China's top economic planner said Wednesday the country is studying a new fuel pricing scheme to make it reflect the global markets' oil price fluctuations more swiftly.
Zhang Ping, head of the National Development and Reform Commission (NDRC), said the top economic planner spotted two major defects in the current oil product pricing mechanism, referring to the 22-working-day cycle and a 4% fluctuation in global oil prices as an adjustment flip-flop, according to China's (Xinhua) News Agency.
"The current mechanism fails to timely reflect the volatility in global oil prices," Zhang told a press conference Wednesday on the sidelines of the parliament's annual session.
The NDRC announcement came after a gasoline price hike on the Chinese mainland and a downward adjustment in gas price in Taiwan on Feb. 25 triggered widespread complaint about the mechanism.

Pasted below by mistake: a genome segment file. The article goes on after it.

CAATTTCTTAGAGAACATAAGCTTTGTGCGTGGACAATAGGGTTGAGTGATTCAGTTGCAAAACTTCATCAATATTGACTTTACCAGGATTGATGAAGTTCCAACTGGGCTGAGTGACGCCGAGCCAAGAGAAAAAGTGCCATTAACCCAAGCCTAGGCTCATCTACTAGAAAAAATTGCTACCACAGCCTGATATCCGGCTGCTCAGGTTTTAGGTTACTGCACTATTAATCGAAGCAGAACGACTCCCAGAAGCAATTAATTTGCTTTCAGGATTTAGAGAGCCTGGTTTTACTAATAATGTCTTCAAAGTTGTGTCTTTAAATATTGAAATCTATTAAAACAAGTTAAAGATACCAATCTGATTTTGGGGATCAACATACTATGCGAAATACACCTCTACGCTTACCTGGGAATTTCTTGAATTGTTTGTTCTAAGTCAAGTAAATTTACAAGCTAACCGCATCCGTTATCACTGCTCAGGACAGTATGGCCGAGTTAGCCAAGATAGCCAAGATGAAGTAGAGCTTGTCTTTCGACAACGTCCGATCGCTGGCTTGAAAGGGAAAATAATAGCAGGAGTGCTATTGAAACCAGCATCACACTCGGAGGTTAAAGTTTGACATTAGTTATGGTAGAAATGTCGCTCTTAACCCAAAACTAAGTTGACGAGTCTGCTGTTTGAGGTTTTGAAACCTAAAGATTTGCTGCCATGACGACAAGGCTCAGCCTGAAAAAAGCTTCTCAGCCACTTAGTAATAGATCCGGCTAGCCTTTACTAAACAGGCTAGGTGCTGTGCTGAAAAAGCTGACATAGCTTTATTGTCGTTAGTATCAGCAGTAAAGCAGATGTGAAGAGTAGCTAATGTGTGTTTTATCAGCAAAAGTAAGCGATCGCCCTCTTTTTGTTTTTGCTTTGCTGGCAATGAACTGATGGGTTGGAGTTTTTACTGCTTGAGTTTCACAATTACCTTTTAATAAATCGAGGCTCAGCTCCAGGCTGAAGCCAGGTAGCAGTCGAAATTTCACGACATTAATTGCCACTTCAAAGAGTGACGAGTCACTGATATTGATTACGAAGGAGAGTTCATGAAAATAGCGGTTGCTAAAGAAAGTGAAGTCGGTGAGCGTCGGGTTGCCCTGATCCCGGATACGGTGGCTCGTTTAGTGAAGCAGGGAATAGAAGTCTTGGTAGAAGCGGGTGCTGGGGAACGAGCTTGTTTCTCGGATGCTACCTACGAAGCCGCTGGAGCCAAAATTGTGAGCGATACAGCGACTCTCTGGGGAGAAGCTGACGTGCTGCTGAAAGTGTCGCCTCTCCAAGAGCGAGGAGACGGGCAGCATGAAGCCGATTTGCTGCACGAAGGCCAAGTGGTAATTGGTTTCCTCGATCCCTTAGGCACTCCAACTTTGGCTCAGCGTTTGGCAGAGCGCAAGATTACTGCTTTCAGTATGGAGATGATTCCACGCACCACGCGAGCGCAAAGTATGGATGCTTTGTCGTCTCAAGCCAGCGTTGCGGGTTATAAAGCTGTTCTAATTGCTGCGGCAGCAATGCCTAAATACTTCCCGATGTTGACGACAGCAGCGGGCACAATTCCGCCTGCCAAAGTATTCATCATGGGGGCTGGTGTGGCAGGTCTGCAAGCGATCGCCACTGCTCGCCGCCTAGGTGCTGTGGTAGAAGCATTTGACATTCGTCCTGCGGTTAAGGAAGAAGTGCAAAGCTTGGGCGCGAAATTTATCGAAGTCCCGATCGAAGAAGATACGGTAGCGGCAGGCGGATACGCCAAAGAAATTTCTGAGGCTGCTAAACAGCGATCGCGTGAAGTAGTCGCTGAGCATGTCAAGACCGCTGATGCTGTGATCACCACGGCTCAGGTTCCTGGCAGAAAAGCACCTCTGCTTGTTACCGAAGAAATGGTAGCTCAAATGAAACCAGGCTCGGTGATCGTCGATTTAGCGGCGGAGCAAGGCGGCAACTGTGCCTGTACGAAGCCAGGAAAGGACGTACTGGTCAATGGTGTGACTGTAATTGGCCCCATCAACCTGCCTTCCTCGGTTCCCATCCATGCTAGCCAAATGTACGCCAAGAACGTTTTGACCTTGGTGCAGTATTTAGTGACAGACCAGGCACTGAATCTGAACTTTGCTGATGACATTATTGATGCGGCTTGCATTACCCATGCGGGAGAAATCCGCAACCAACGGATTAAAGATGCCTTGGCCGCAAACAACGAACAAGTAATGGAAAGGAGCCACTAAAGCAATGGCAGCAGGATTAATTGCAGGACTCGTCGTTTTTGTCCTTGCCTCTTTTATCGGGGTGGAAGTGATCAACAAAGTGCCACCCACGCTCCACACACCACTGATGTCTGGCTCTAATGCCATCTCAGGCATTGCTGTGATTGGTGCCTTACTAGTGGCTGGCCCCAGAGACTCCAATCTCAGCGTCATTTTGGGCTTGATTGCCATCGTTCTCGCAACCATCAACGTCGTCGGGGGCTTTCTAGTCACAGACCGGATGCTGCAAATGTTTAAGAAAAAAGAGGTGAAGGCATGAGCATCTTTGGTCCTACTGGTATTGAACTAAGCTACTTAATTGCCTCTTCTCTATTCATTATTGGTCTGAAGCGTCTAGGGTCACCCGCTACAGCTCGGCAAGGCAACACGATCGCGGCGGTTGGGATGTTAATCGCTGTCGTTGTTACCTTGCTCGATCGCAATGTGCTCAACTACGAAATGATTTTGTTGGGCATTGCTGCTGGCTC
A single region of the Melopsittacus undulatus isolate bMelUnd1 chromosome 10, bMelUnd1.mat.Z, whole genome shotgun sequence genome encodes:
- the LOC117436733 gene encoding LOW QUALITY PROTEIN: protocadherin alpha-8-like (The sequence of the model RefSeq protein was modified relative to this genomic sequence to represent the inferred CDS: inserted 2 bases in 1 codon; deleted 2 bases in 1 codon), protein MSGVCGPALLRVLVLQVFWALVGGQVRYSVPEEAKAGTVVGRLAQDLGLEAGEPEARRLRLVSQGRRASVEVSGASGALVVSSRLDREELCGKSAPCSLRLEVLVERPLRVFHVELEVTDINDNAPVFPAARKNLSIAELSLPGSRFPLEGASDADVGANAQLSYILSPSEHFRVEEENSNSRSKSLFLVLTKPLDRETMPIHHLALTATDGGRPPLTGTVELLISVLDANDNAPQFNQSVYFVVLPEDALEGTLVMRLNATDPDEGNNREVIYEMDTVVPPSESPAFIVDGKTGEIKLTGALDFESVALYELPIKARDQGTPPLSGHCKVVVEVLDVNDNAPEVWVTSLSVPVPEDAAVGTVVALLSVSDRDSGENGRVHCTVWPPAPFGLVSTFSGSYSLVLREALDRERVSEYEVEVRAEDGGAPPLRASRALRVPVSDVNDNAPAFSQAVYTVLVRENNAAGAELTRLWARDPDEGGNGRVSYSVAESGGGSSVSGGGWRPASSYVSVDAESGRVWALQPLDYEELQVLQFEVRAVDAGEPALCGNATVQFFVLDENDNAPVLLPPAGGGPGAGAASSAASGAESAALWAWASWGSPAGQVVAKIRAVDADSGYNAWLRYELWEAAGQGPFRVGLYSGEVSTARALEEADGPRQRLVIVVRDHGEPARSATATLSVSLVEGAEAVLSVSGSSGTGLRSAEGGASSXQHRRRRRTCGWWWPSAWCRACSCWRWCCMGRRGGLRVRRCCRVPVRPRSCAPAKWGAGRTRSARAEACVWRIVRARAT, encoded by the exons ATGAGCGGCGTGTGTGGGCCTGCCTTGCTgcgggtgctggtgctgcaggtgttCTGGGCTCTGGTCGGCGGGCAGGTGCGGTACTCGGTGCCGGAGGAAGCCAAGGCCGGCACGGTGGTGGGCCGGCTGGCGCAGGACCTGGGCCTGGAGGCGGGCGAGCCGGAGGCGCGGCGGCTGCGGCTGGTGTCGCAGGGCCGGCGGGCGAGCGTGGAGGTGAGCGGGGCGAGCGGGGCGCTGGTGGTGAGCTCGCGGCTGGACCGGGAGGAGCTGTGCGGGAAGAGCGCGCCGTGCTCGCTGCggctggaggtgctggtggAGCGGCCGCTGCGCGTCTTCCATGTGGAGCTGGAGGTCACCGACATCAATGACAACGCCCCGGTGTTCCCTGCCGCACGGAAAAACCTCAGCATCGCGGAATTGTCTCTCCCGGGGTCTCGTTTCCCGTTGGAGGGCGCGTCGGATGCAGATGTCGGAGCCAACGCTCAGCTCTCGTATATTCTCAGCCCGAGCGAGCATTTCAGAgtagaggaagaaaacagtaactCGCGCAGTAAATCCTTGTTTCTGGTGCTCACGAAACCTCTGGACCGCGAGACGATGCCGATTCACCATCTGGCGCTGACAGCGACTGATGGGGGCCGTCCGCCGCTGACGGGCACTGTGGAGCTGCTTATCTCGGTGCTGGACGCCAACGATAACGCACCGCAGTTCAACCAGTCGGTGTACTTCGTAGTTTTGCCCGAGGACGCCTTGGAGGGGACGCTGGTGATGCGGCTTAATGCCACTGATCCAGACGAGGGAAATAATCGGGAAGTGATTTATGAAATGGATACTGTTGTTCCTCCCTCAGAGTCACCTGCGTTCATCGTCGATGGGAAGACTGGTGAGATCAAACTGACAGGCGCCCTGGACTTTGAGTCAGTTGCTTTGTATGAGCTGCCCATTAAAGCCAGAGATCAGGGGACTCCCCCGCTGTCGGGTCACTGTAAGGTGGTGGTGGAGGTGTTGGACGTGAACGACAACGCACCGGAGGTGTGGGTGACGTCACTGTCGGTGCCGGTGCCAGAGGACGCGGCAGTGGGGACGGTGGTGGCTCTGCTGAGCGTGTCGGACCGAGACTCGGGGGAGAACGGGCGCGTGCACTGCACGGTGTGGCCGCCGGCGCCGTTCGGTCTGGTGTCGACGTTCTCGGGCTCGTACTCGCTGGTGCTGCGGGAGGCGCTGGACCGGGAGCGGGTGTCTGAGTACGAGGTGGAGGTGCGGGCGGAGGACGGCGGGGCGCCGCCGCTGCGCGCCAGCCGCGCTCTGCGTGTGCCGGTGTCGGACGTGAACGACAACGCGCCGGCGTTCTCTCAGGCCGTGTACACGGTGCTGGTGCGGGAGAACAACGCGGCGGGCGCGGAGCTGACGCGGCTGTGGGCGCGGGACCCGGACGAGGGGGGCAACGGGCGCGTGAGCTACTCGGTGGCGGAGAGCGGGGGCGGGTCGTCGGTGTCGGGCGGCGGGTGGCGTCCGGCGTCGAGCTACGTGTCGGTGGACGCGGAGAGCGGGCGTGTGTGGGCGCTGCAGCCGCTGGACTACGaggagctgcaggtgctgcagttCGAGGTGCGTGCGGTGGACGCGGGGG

Under the mainland's oil product pricing system introduced in 2009, domestic fuel prices may be adjusted when crude oil prices in Brent, Dubai and Cinta change by more than 4% over 22 working days.
"Fuel consumption is in the interests of millions of households. And I've heard and quite understood the criticism against the current pricing mechanism," Zhang said.
The plan to reform the current pricing mechanism will shorten the 22-working-day cycle and remove the 4-percent fluctuation limit, Zhang said.
"We will raise or cut fuel prices more swiftly accordingly and make our fuel pricing mechanism more flexible and more adaptive to fluctuations in global oil prices," he added.